Standards

Anchorage: First District-Level Adoption of Common Standards

By Catherine Gewertz — March 23, 2012 2 min read
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Alaska is one of the handful of states that have not adopted the Common Core State Standards. But that didn’t stop the state’s biggest school district, Anchorage, from adopting them.

Yesterday, by a vote of 5 to 2, the Anchorage school board adopted the standards, and directed the district to create an implementation plan, according to district spokeswoman Heather Sawyer.

In their discussion, board members noted that the success of the endeavor depends on a sound implementation plan because the “standards themselves will not be a silver bullet to ensure increased student achievement,” Sawyer told me.

The board made its move on the recommendation of superintendent Carol Comeau, who, as her June retirement draws near, has made a particular point of urging the panel to embrace the standards.

“I am very pleased, and feel confident that our students will definitely benefit from a more focused and rigorous instructional program,” Comeau told me in an email. In developing its implementation plan, the district will be working closely with the Council of the Great City Schools, she said. The Council is an advocacy group for the largest school districts in the country. Comeau is currently on the group’s executive committee, and has also headed its board.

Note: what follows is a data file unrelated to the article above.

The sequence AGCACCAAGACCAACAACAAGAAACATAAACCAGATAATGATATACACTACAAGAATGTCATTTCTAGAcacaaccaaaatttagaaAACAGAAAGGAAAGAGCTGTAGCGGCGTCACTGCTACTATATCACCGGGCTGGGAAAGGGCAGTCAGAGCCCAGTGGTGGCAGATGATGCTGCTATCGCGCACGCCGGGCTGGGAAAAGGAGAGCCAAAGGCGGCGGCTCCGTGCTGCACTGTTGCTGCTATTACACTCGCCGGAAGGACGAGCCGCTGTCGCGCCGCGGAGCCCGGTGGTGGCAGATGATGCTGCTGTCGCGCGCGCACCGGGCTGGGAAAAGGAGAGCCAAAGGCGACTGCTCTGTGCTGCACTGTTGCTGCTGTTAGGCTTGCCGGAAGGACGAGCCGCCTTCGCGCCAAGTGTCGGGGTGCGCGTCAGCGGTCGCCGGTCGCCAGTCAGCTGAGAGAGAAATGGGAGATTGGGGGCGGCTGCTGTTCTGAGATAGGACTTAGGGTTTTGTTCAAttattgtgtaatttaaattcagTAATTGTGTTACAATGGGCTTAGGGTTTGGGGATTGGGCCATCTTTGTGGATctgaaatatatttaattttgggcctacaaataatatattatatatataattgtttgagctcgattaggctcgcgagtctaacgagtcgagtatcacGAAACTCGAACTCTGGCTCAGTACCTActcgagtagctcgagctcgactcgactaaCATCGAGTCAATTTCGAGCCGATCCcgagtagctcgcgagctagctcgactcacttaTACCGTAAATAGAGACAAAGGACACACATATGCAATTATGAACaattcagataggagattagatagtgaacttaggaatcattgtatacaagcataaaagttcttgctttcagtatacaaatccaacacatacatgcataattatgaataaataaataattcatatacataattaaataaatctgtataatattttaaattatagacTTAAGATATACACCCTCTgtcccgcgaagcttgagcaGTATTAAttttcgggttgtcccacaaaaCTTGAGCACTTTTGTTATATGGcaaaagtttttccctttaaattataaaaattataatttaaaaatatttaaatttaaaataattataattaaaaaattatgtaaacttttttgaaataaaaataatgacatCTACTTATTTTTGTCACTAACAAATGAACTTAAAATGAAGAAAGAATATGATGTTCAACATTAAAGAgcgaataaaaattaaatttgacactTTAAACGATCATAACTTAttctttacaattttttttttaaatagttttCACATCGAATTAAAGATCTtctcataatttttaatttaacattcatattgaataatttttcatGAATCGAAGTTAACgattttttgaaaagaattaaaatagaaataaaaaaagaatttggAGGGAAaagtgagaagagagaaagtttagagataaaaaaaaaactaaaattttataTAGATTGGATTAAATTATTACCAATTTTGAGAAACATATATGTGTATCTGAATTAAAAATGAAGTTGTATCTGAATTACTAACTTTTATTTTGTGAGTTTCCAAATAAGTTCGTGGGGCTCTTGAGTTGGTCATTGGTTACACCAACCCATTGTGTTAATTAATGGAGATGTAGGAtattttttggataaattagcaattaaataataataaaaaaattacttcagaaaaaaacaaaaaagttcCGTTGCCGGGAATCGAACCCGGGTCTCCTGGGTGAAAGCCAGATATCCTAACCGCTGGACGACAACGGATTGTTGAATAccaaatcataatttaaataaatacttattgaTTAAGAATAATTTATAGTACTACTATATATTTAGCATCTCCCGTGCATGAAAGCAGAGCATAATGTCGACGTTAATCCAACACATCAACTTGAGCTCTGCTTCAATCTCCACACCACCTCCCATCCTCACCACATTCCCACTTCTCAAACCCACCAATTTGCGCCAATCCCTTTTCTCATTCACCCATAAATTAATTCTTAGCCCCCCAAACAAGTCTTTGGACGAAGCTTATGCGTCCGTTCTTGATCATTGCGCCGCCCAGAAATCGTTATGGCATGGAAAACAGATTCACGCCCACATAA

With Anchorage embracing the common standards, that means that 37 percent of the preK-12 students in Alaska will now be under the common-standards umbrella.

Alaska itself, however, appears to be moving toward the common standards. At its June 7-8 meeting, the state board of education will vote on whether to adopt a new set of math and English/language arts standards that were modeled on the common standards, said department spokesman Eric Fry.

For six months, the state education department has been conducting outreach to a wide variety of people, from teachers unions and higher education to mining and oil-and-gas associations, to solicit public comment on its proposed standards, Fry told me. The proposed standards were designed by comparing Alaska’s current standards with the common core and “taking the best of both of them,” with the resulting standards “quite similar” to the common standards, he said.

“What we wanted to do was create standards that we had chosen, that we agreed with,” he said. “If you think about it, that takes a while to do. Some states adopted them pretty quickly. There didn’t seem to be anything negative about taking a close look, taking our time, and getting a couple hundred Alaskans, including educators, involved. It increases the possibility of getting buy-in.”

In recommending that Anchorage adopt the common standards, however, one of Comeau’s reasons was that Alaska’s proposed set did not include the common standards’ literacy standards for history/social studies, science and technical subjects. She also said in her recommendation to the board that in her view, that Alaska’s proposed standards are not as rigorous as those in the common core, especially in English/language arts.

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A version of this news article first appeared in the Curriculum Matters blog.


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